• In the Zoo, we see Real Housewives playing to rapt audiences as the Zookeeper looks through thousands and thousands of files of old reality TV shows…
  • In his quarters, Bortus hears a crack. he calls his mate in and they watch as their child hatches.
  • Their female child…


After a deeply rocky opening episode, ‘Command Performance’ is both a big improvement and a surprisingly effective examination of the show’s central problem; striking a balance between comedy and drama.

What works this week is the drama, because it feels personal and nuanced. Alara’s first time in command is a great idea for the show to explore and Halston Sage rises to the task of being the first cast member to get a spotlight episode very well. Alara, here, is far more than the super strong plot device from last week. She’s a fundamentally good person, and good officer, who struggles to close the gap between those two just as the show struggles to close the gap between its two genres. It would have been so easy for this entire episode to be an extended joke about women in command and instead it’s almost a nuanced, fun and kind story about a young officer rising to the occasion.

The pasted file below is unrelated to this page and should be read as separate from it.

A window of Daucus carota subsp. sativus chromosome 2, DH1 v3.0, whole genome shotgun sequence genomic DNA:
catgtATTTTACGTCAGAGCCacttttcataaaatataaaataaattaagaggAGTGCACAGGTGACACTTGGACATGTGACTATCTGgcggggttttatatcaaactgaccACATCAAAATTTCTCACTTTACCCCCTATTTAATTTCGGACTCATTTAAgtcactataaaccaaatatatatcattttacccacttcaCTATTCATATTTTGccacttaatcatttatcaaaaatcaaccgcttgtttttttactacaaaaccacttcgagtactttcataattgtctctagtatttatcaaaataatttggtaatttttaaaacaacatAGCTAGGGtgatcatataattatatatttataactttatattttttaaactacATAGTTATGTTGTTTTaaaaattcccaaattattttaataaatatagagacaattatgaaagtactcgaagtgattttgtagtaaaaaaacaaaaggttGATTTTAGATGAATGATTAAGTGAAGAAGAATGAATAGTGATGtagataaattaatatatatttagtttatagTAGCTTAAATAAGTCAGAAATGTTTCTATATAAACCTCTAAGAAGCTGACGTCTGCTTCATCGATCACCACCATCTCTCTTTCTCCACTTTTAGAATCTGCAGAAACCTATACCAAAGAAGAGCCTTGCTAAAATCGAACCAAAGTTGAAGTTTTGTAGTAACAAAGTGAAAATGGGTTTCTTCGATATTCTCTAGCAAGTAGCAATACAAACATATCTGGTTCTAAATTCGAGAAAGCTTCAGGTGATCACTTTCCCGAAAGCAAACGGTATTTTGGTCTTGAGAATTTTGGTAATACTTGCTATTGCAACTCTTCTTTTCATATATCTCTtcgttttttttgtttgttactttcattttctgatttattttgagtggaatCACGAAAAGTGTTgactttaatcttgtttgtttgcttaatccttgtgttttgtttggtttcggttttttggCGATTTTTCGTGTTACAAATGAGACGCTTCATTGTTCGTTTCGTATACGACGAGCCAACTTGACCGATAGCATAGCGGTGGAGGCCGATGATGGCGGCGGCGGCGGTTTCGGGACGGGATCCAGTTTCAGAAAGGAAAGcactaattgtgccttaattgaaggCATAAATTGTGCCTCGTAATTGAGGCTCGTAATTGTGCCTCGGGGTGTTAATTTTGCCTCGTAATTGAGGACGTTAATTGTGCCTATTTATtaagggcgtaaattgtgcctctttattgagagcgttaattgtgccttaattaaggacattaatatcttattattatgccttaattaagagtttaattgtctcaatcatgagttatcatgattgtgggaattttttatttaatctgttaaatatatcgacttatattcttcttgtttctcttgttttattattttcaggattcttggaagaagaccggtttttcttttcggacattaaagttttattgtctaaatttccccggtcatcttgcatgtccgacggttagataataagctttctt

We say almost because the two plots this episode continually get in each other’s way. Our initial horror at the ‘Ed and Kelly process their feelings again’ plot quickly fell away. MacFarlane and Palicki build on that easy chemistry that was hinted at last week and you absolutely buy them as both a former couple and best friends. There’s even a hint of this being the room the relationship needs in order for them to move on with their lives. The slow shift from near intimacy to “IS THAT YOU BREATHING?!” Hints at the sort of pathos-heavy bottle episode everything from Star Trek: The Next Generation to Scrubs has done and done very well.

But every time it builds, we cut back to Alara and the crew. And every time Alara’s plot spikes, we cut back to Ed and Kelly. Drama cuts to sitcom cuts to drama cuts to sitcom and neither are given the room they need. The end result is an episode that feels both choppy and rushed and that’s a real shame because there really is something special here. Weird as it sounds, we honestly wish this episode had been a two-part story. The first, focusing on Alara and her time in command and the second a bottle show with Ed and Kelly. That would have been a brave choice, served both plots better than a one-off and would have marked The Orville out as something truly different.